[EDITORIALS]Finally, land use reformThe government announced its plan for the reform of land usage rules. The government will enforce the basic act on land use regulation in July next year to limit the creation of new special zones and districts that restrict land use, and simplify the complicated and overlapped regulations.
The current level of land usage regulation is too critical to delay mending it. In Korea, there are 298 zones and districts set up by 112 laws and administered by 13 ministries, and 181 out of the 298 areas are under restrictions. The regulations are so complicated that land owners cannot even know which laws or regulations are applied to their land.
Because of so many and so complicated regulations, the land supply has seldom increased although the demand for factories, roads and houses rose along with the population and the economy. Only 6 percent of the total national land is now available for development. Our national territory, small to begin with, is not being used efficiently because of the regulations. As a result, land became a subject of speculation and public complaints, and finally weakened business activity and national competitiveness.
In this sense, it is right that the government decided to change the land policies for the benefit of the users, the Korean people, instead of the suppliers. Such reforms should proceed at a much faster speed.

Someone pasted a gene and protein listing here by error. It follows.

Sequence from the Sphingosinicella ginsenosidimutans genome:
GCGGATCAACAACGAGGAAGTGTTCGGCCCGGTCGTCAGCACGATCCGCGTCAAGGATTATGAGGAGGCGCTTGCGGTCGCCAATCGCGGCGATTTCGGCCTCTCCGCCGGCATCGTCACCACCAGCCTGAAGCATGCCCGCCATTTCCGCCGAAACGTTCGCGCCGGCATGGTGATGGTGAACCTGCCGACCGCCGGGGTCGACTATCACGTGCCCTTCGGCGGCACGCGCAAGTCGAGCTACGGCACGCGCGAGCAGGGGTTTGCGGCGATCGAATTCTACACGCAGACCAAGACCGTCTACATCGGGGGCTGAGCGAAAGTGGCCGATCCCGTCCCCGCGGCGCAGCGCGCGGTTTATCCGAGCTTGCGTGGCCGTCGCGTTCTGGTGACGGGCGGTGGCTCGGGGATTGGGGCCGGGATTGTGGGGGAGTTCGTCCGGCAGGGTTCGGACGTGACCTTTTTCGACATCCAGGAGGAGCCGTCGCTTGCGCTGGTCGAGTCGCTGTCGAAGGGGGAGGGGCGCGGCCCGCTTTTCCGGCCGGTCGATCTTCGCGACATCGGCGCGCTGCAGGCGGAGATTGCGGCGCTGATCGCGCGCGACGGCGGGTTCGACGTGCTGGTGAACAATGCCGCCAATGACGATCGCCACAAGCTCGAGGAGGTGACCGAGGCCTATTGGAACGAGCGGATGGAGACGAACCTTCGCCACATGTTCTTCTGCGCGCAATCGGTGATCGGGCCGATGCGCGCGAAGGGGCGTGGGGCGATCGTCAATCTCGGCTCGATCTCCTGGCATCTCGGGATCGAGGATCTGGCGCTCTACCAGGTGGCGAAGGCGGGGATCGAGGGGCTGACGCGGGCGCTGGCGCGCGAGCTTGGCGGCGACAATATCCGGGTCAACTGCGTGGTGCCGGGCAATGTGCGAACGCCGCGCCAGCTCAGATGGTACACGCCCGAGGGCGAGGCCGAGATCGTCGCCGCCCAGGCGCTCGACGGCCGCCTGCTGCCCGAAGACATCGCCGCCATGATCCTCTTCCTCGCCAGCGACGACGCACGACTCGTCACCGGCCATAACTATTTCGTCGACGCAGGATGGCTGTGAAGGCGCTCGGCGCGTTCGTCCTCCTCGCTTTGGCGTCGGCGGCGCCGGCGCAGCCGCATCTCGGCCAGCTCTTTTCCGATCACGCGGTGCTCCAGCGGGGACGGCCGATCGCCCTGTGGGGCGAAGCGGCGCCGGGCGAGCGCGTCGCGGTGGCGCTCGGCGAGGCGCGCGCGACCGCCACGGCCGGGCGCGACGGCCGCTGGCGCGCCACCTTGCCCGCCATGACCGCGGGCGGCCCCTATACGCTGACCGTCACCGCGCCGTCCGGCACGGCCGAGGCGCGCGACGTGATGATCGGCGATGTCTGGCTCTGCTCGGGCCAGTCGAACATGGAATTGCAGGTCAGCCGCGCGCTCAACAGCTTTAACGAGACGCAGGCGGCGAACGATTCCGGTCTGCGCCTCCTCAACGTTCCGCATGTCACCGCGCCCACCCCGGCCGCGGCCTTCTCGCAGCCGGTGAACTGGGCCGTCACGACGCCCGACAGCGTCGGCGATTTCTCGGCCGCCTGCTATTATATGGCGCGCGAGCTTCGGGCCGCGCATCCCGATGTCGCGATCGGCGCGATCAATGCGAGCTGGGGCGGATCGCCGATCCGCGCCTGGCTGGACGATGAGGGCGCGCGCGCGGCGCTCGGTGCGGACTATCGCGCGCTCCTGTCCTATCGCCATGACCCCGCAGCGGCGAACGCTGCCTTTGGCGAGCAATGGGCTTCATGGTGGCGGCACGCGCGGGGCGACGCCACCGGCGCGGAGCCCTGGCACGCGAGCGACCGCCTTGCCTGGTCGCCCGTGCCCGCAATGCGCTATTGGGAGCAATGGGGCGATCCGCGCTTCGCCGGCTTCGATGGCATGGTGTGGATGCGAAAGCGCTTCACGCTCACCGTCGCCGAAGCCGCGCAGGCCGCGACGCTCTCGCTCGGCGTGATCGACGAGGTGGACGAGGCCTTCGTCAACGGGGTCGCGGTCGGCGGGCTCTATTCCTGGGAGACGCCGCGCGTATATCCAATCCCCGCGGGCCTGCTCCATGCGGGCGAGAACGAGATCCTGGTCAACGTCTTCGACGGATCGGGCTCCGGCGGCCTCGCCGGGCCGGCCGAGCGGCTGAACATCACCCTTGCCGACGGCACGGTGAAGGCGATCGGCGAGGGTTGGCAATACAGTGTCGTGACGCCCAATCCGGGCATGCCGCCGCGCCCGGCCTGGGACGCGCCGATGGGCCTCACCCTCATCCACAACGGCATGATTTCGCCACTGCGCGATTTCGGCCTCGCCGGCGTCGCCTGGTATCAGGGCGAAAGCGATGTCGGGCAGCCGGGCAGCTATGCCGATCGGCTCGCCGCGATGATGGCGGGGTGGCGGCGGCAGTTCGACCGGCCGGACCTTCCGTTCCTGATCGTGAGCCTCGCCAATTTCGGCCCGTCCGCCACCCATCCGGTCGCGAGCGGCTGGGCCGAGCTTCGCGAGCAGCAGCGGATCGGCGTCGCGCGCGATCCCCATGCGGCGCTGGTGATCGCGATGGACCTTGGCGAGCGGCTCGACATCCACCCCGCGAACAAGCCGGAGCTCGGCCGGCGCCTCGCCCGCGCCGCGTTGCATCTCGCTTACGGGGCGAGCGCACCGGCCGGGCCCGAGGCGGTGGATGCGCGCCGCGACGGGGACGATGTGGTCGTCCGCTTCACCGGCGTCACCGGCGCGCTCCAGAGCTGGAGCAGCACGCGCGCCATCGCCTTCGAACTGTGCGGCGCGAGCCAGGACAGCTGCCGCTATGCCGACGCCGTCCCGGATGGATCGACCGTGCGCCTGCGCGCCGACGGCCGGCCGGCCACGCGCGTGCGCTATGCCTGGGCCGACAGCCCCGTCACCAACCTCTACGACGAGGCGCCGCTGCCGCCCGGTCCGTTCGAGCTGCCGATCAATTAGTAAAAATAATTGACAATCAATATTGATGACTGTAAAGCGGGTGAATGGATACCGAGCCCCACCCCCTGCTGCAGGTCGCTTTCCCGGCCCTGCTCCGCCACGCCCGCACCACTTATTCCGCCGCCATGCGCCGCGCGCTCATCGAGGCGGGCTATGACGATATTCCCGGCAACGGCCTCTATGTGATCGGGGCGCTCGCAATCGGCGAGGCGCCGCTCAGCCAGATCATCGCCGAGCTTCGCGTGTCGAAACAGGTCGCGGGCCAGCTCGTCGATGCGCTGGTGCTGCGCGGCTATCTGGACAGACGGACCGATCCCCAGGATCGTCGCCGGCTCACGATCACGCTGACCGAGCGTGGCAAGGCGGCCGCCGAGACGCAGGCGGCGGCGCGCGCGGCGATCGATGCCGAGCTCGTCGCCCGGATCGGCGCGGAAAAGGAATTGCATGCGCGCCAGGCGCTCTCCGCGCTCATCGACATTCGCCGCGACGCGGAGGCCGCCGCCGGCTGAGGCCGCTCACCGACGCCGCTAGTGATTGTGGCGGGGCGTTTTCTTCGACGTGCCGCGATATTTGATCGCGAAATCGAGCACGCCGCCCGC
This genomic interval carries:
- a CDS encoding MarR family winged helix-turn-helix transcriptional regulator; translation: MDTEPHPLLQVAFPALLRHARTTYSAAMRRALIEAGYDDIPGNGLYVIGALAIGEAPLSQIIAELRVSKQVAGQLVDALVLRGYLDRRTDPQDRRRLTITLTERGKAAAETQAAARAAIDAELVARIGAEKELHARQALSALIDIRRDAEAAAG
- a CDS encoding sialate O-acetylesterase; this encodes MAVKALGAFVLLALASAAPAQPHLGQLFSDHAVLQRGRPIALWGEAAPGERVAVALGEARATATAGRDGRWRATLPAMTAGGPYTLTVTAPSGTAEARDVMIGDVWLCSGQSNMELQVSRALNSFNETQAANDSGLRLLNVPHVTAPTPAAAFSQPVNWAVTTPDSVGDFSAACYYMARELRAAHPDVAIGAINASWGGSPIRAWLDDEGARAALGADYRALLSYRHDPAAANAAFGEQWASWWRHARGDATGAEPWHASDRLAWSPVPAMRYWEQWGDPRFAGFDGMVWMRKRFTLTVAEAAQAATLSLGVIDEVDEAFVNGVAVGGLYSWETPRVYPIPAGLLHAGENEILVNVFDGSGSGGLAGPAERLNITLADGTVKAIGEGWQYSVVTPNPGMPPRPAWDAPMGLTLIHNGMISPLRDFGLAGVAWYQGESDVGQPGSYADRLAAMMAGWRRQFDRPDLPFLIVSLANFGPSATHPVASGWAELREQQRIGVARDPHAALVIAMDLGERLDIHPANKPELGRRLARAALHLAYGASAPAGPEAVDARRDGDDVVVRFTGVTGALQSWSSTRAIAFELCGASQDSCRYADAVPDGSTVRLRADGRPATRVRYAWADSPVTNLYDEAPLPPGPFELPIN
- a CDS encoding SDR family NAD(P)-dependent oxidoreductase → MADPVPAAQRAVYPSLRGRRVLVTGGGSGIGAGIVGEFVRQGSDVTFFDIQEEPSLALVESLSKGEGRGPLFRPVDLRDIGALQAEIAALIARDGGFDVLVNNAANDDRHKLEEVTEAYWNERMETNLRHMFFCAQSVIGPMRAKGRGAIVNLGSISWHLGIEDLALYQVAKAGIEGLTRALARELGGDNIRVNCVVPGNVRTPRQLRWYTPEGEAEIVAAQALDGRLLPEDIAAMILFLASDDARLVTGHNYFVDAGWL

The government tried land use reform several times before, but whenever it tried, the plans petered out, because the central government and local municipal governments did not want to lose their power over lands.
This new plan also was issued far behind the original schedule that the government had set. The central government and local municipal governments should cooperate in the reform, giving up their selfishness.
That would help Korean people to buy houses at cheaper prices, help companies to build factories more easily and eventually help the Korean economy to develop more vigorously.
But the government should also take strong measures so that the regulatory relief will not lead to land speculation. The government should ease regulations that must be relaxed and tighten ones that need to be tightened.
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